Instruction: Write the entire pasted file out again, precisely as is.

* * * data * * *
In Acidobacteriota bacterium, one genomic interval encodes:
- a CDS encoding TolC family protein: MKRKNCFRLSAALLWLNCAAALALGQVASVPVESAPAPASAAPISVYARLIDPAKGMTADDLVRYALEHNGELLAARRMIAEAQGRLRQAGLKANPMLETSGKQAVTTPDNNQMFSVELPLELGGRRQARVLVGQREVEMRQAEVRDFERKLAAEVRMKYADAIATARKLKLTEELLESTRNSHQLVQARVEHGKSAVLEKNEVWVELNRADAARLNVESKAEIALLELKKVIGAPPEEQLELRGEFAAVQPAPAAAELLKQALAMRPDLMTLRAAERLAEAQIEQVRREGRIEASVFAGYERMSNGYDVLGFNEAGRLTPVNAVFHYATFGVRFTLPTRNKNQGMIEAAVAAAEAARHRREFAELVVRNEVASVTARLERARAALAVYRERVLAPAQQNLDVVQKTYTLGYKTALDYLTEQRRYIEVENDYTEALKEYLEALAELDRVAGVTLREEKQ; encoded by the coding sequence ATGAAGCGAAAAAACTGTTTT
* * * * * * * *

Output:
In Acidobacteriota bacterium, one genomic interval encodes:
- a CDS encoding TolC family protein: MKRKNCFRLSAALLWLNCAAALALGQVASVPVESAPAPASAAPISVYARLIDPAKGMTADDLVRYALEHNGELLAARRMIAEAQGRLRQAGLKANPMLETSGKQAVTTPDNNQMFSVELPLELGGRRQARVLVGQREVEMRQAEVRDFERKLAAEVRMKYADAIATARKLKLTEELLESTRNSHQLVQARVEHGKSAVLEKNEVWVELNRADAARLNVESKAEIALLELKKVIGAPPEEQLELRGEFAAVQPAPAAAELLKQALAMRPDLMTLRAAERLAEAQIEQVRREGRIEASVFAGYERMSNGYDVLGFNEAGRLTPVNAVFHYATFGVRFTLPTRNKNQGMIEAAVAAAEAARHRREFAELVVRNEVASVTARLERARAALAVYRERVLAPAQQNLDVVQKTYTLGYKTALDYLTEQRRYIEVENDYTEALKEYLEALAELDRVAGVTLREEKQ; encoded by the coding sequence ATGAAGCGAAAAAACTGTTTT